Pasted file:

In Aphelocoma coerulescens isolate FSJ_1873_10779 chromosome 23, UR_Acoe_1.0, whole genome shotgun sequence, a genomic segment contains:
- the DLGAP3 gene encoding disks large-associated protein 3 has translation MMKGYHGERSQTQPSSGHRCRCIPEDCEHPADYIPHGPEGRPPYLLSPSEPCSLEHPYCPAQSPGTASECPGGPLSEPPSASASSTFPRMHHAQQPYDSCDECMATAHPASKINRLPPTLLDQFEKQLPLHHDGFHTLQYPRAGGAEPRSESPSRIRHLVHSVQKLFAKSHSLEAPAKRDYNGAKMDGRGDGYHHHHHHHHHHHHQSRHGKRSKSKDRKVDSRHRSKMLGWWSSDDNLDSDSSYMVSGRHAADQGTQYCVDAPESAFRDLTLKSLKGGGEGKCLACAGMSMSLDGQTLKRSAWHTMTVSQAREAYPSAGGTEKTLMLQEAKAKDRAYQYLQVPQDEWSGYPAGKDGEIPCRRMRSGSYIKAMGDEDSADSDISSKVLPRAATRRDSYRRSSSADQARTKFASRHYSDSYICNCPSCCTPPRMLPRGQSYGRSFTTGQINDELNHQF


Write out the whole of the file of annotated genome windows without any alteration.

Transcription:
In Aphelocoma coerulescens isolate FSJ_1873_10779 chromosome 23, UR_Acoe_1.0, whole genome shotgun sequence, a genomic segment contains:
- the DLGAP3 gene encoding disks large-associated protein 3 has translation MMKGYHGERSQTQPSSGHRCRCIPEDCEHPADYIPHGPEGRPPYLLSPSEPCSLEHPYCPAQSPGTASECPGGPLSEPPSASASSTFPRMHHAQQPYDSCDECMATAHPASKINRLPPTLLDQFEKQLPLHHDGFHTLQYPRAGGAEPRSESPSRIRHLVHSVQKLFAKSHSLEAPAKRDYNGAKMDGRGDGYHHHHHHHHHHHHQSRHGKRSKSKDRKVDSRHRSKMLGWWSSDDNLDSDSSYMVSGRHAADQGTQYCVDAPESAFRDLTLKSLKGGGEGKCLACAGMSMSLDGQTLKRSAWHTMTVSQAREAYPSAGGTEKTLMLQEAKAKDRAYQYLQVPQDEWSGYPAGKDGEIPCRRMRSGSYIKAMGDEDSADSDISSKVLPRAATRRDSYRRSSSADQARTKFASRHYSDSYICNCPSCCTPPRMLPRGQSYGRSFTTGQINDELNHQF